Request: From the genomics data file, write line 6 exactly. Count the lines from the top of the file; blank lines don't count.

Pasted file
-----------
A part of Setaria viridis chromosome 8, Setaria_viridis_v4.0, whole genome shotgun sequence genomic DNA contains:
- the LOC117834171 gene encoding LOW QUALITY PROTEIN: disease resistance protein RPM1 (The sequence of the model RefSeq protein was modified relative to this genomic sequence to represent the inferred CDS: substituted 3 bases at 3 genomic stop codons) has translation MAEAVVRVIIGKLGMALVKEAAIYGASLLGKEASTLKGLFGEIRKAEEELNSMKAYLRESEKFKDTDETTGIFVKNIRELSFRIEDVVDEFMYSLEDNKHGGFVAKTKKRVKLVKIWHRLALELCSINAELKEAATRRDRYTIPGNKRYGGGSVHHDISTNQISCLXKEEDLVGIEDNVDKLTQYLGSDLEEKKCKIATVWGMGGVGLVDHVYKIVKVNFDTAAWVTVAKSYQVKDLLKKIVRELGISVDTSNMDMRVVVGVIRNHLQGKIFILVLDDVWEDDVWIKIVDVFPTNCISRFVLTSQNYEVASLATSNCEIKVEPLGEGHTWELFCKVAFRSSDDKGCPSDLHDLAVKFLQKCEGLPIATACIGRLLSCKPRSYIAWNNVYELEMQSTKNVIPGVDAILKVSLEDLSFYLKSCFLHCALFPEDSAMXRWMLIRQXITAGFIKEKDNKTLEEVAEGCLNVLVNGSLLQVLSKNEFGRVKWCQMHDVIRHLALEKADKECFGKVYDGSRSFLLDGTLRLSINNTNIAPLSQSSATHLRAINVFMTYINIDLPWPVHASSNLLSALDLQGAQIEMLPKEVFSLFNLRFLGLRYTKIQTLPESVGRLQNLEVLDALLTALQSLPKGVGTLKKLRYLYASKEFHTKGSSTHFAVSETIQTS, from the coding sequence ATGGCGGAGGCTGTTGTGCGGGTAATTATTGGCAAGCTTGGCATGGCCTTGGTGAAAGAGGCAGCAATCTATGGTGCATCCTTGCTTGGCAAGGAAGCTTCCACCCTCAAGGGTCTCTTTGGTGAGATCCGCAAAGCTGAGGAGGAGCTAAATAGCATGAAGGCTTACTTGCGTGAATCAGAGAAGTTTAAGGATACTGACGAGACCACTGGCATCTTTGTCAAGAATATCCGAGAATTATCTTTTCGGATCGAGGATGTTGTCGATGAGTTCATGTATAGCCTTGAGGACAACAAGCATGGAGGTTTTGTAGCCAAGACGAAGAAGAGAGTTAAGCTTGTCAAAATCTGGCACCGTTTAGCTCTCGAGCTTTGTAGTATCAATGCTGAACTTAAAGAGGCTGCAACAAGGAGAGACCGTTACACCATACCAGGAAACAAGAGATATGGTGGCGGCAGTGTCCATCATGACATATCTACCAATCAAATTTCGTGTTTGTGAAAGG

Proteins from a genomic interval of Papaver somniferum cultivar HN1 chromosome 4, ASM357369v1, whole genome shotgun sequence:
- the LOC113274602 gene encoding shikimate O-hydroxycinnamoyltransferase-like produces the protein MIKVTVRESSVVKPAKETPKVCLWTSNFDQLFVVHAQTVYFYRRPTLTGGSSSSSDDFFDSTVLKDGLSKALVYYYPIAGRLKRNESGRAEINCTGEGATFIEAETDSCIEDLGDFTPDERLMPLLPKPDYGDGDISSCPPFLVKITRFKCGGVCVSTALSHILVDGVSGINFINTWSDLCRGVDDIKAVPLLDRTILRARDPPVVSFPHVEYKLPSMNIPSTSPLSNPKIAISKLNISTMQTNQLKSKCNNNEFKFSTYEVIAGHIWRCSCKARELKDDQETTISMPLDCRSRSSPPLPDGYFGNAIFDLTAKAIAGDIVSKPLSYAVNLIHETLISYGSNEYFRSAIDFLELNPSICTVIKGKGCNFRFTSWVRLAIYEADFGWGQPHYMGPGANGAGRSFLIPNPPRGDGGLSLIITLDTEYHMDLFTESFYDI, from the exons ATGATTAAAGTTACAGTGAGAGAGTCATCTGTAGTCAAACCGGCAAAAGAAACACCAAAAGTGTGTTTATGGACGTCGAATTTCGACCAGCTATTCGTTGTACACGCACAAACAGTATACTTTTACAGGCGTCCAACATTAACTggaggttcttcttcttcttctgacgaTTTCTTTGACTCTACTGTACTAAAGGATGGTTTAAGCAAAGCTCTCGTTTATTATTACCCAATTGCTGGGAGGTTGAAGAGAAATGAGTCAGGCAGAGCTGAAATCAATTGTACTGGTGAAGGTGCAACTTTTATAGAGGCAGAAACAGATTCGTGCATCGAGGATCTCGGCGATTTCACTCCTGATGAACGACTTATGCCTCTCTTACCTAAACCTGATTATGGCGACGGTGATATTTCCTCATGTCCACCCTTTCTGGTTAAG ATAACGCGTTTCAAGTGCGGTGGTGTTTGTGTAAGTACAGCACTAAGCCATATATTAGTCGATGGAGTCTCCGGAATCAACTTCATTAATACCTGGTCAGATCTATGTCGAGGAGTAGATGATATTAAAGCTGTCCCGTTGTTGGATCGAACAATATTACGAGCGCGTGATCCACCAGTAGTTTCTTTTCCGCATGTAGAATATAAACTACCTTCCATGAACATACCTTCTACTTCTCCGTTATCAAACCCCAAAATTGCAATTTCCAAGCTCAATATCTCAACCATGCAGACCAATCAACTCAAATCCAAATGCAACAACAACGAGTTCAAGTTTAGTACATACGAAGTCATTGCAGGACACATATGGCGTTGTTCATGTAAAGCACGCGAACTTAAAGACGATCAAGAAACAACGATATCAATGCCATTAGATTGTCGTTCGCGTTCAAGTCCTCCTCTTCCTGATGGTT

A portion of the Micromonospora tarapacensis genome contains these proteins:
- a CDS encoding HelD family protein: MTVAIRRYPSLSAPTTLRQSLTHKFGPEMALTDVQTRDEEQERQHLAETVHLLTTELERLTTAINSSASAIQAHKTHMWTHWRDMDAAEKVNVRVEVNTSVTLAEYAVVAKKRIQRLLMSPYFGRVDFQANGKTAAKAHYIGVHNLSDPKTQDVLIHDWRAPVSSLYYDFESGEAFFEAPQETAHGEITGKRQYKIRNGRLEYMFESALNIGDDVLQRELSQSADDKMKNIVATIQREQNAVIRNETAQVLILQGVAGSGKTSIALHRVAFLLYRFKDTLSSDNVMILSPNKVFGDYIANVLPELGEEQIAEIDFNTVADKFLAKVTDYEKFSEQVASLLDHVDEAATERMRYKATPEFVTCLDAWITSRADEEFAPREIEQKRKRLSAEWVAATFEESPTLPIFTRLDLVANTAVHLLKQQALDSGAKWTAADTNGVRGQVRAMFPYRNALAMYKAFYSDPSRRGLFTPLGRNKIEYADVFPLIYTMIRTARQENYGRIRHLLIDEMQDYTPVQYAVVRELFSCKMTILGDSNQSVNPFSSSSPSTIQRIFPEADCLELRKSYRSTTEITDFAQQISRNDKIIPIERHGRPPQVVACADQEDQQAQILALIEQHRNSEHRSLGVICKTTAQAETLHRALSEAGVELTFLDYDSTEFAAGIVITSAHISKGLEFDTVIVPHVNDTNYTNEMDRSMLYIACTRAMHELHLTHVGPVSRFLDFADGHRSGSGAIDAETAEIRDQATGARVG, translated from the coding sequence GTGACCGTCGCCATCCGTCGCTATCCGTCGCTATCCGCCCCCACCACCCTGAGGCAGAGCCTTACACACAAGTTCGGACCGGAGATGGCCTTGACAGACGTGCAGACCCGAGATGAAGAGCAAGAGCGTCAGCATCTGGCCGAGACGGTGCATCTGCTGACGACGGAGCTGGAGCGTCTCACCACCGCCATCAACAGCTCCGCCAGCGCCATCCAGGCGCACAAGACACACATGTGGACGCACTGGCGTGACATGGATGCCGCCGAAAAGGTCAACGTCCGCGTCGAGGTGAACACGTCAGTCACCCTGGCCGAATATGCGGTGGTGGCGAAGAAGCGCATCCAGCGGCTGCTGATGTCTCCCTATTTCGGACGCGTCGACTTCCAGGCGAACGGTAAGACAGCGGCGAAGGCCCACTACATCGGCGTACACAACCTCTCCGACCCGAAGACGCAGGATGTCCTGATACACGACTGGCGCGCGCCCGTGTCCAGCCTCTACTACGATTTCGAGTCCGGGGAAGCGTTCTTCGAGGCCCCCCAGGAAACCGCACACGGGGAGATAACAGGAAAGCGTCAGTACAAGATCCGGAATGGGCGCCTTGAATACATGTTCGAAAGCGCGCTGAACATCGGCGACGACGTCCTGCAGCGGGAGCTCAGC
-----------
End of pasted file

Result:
- a CDS encoding HelD family protein: MTVAIRRYPSLSAPTTLRQSLTHKFGPEMALTDVQTRDEEQERQHLAETVHLLTTELERLTTAINSSASAIQAHKTHMWTHWRDMDAAEKVNVRVEVNTSVTLAEYAVVAKKRIQRLLMSPYFGRVDFQANGKTAAKAHYIGVHNLSDPKTQDVLIHDWRAPVSSLYYDFESGEAFFEAPQETAHGEITGKRQYKIRNGRLEYMFESALNIGDDVLQRELSQSADDKMKNIVATIQREQNAVIRNETAQVLILQGVAGSGKTSIALHRVAFLLYRFKDTLSSDNVMILSPNKVFGDYIANVLPELGEEQIAEIDFNTVADKFLAKVTDYEKFSEQVASLLDHVDEAATERMRYKATPEFVTCLDAWITSRADEEFAPREIEQKRKRLSAEWVAATFEESPTLPIFTRLDLVANTAVHLLKQQALDSGAKWTAADTNGVRGQVRAMFPYRNALAMYKAFYSDPSRRGLFTPLGRNKIEYADVFPLIYTMIRTARQENYGRIRHLLIDEMQDYTPVQYAVVRELFSCKMTILGDSNQSVNPFSSSSPSTIQRIFPEADCLELRKSYRSTTEITDFAQQISRNDKIIPIERHGRPPQVVACADQEDQQAQILALIEQHRNSEHRSLGVICKTTAQAETLHRALSEAGVELTFLDYDSTEFAAGIVITSAHISKGLEFDTVIVPHVNDTNYTNEMDRSMLYIACTRAMHELHLTHVGPVSRFLDFADGHRSGSGAIDAETAEIRDQATGARVG, translated from the coding sequence GTGACCGTCGCCATCCGTCGCTATCCGTCGCTATCCGCCCCCACCACCCTGAGGCAGAGCCTTACACACAAGTTCGGACCGGAGATGGCCTTGACAGACGTGCAGACCCGAGATGAAGAGCAAGAGCGTCAGCATCTGGCCGAGACGGTGCATCTGCTGACGACGGAGCTGGAGCGTCTCACCACCGCCATCAACAGCTCCGCCAGCGCCATCCAGGCGCACAAGACACACATGTGGACGCACTGGCGTGACATGGATGCCGCCGAAAAGGTCAACGTCCGCGTCGAGGTGAACACGTCAGTCACCCTGGCCGAATATGCGGTGGTGGCGAAGAAGCGCATCCAGCGGCTGCTGATGTCTCCCTATTTCGGACGCGTCGACTTCCAGGCGAACGGTAAGACAGCGGCGAAGGCCCACTACATCGGCGTACACAACCTCTCCGACCCGAAGACGCAGGATGTCCTGATACACGACTGGCGCGCGCCCGTGTCCAGCCTCTACTACGATTTCGAGTCCGGGGAAGCGTTCTTCGAGGCCCCCCAGGAAACCGCACACGGGGAGATAACAGGAAAGCGTCAGTACAAGATCCGGAATGGGCGCCTTGAATACATGTTCGAAAGCGCGCTGAACATCGGCGACGACGTCCTGCAGCGGGAGCTCAGC